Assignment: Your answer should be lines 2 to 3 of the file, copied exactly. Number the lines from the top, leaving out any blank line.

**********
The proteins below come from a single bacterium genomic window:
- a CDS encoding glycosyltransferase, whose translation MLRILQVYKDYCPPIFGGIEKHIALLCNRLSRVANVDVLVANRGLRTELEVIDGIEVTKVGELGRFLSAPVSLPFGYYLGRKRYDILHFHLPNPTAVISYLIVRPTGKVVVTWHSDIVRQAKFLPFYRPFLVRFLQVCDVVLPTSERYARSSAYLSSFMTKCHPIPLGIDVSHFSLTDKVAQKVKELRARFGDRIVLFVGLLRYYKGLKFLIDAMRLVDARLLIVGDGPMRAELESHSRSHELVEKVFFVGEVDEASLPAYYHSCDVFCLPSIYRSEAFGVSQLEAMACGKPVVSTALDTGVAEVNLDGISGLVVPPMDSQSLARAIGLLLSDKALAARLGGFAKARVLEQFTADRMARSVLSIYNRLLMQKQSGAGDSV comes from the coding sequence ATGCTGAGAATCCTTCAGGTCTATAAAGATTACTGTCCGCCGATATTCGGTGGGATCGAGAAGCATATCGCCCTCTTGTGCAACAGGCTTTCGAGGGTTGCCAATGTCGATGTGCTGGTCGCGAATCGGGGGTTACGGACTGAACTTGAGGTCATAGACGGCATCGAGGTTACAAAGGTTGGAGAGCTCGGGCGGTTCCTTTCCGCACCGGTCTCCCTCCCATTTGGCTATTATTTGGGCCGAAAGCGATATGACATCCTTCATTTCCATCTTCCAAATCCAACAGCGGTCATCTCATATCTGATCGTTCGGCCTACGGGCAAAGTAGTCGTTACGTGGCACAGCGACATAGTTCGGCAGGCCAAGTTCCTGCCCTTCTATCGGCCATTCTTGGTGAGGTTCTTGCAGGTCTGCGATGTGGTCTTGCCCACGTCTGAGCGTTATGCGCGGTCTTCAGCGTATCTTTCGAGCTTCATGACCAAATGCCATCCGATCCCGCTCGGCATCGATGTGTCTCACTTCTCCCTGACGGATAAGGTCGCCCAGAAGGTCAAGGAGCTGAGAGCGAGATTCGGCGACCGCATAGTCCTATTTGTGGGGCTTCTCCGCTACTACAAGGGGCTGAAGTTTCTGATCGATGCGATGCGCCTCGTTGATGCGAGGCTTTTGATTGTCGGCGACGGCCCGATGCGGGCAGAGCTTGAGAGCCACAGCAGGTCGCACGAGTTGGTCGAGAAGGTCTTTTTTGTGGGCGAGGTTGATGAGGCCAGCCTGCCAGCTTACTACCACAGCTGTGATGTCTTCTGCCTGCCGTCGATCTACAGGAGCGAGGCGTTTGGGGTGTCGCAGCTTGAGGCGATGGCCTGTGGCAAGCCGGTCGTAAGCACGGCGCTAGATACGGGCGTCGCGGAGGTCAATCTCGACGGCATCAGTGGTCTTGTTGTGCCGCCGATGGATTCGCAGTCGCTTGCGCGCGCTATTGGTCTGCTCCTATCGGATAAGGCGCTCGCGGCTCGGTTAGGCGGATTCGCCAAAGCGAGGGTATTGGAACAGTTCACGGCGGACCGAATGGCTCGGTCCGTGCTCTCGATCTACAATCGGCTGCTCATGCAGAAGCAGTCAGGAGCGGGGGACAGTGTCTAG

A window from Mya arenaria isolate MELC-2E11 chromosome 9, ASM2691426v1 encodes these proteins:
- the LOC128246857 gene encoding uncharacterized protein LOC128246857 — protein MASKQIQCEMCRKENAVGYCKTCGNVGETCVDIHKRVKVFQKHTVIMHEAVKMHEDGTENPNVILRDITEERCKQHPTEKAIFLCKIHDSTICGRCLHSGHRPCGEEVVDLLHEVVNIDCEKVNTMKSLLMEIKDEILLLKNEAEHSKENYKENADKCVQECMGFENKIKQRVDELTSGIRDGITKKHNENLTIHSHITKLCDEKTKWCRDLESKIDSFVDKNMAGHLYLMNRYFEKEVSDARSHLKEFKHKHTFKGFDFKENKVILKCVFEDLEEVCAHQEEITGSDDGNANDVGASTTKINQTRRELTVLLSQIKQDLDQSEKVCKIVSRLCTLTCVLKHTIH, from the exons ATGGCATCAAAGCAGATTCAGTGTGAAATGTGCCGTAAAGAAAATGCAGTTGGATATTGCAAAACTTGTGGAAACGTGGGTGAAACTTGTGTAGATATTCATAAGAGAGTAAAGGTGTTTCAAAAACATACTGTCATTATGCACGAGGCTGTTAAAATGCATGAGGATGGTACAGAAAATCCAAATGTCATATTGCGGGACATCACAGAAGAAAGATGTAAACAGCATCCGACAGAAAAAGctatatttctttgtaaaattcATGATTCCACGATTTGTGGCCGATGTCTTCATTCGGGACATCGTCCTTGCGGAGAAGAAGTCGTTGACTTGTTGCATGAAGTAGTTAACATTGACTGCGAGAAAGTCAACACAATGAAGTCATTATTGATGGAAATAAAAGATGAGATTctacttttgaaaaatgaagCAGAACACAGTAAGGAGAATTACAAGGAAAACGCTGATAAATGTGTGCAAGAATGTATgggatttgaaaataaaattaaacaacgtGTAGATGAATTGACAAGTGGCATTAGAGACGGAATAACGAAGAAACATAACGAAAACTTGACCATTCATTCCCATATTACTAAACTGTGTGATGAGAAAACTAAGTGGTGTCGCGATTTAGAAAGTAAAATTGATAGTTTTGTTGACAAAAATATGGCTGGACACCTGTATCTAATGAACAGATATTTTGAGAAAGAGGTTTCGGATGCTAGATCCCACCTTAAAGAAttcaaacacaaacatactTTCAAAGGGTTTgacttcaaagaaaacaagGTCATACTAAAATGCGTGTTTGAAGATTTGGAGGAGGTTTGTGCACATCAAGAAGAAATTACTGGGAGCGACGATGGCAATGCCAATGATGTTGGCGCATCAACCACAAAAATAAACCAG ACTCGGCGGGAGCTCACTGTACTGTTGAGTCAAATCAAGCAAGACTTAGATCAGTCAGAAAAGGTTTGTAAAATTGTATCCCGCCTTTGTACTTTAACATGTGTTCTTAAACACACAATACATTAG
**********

- a CDS encoding glycosyltransferase, whose translation MLRILQVYKDYCPPIFGGIEKHIALLCNRLSRVANVDVLVANRGLRTELEVIDGIEVTKVGELGRFLSAPVSLPFGYYLGRKRYDILHFHLPNPTAVISYLIVRPTGKVVVTWHSDIVRQAKFLPFYRPFLVRFLQVCDVVLPTSERYARSSAYLSSFMTKCHPIPLGIDVSHFSLTDKVAQKVKELRARFGDRIVLFVGLLRYYKGLKFLIDAMRLVDARLLIVGDGPMRAELESHSRSHELVEKVFFVGEVDEASLPAYYHSCDVFCLPSIYRSEAFGVSQLEAMACGKPVVSTALDTGVAEVNLDGISGLVVPPMDSQSLARAIGLLLSDKALAARLGGFAKARVLEQFTADRMARSVLSIYNRLLMQKQSGAGDSV comes from the coding sequence ATGCTGAGAATCCTTCAGGTCTATAAAGATTACTGTCCGCCGATATTCGGTGGGATCGAGAAGCATATCGCCCTCTTGTGCAACAGGCTTTCGAGGGTTGCCAATGTCGATGTGCTGGTCGCGAATCGGGGGTTACGGACTGAACTTGAGGTCATAGACGGCATCGAGGTTACAAAGGTTGGAGAGCTCGGGCGGTTCCTTTCCGCACCGGTCTCCCTCCCATTTGGCTATTATTTGGGCCGAAAGCGATATGACATCCTTCATTTCCATCTTCCAAATCCAACAGCGGTCATCTCATATCTGATCGTTCGGCCTACGGGCAAAGTAGTCGTTACGTGGCACAGCGACATAGTTCGGCAGGCCAAGTTCCTGCCCTTCTATCGGCCATTCTTGGTGAGGTTCTTGCAGGTCTGCGATGTGGTCTTGCCCACGTCTGAGCGTTATGCGCGGTCTTCAGCGTATCTTTCGAGCTTCATGACCAAATGCCATCCGATCCCGCTCGGCATCGATGTGTCTCACTTCTCCCTGACGGATAAGGTCGCCCAGAAGGTCAAGGAGCTGAGAGCGAGATTCGGCGACCGCATAGTCCTATTTGTGGGGCTTCTCCGCTACTACAAGGGGCTGAAGTTTCTGATCGATGCGATGCGCCTCGTTGATGCGAGGCTTTTGATTGTCGGCGACGGCCCGATGCGGGCAGAGCTTGAGAGCCACAGCAGGTCGCACGAGTTGGTCGAGAAGGTCTTTTTTGTGGGCGAGGTTGATGAGGCCAGCCTGCCAGCTTACTACCACAGCTGTGATGTCTTCTGCCTGCCGTCGATCTACAGGAGCGAGGCGTTTGGGGTGTCGCAGCTTGAGGCGATGGCCTGTGGCAAGCCGGTCGTAAGCACGGCGCTAGATACGGGCGTCGCGGAGGTCAATCTCGACGGCATCAGTGGTCTTGTTGTGCCGCCGATGGATTCGCAGTCGCTTGCGCGCGCTATTGGTCTGCTCCTATCGGATAAGGCGCTCGCGGCTCGGTTAGGCGGATTCGCCAAAGCGAGGGTATTGGAACAGTTCACGGCGGACCGAATGGCTCGGTCCGTGCTCTCGATCTACAATCGGCTGCTCATGCAGAAGCAGTCAGGAGCGGGGGACAGTGTCTAG

A window from Mya arenaria isolate MELC-2E11 chromosome 9, ASM2691426v1 encodes these proteins: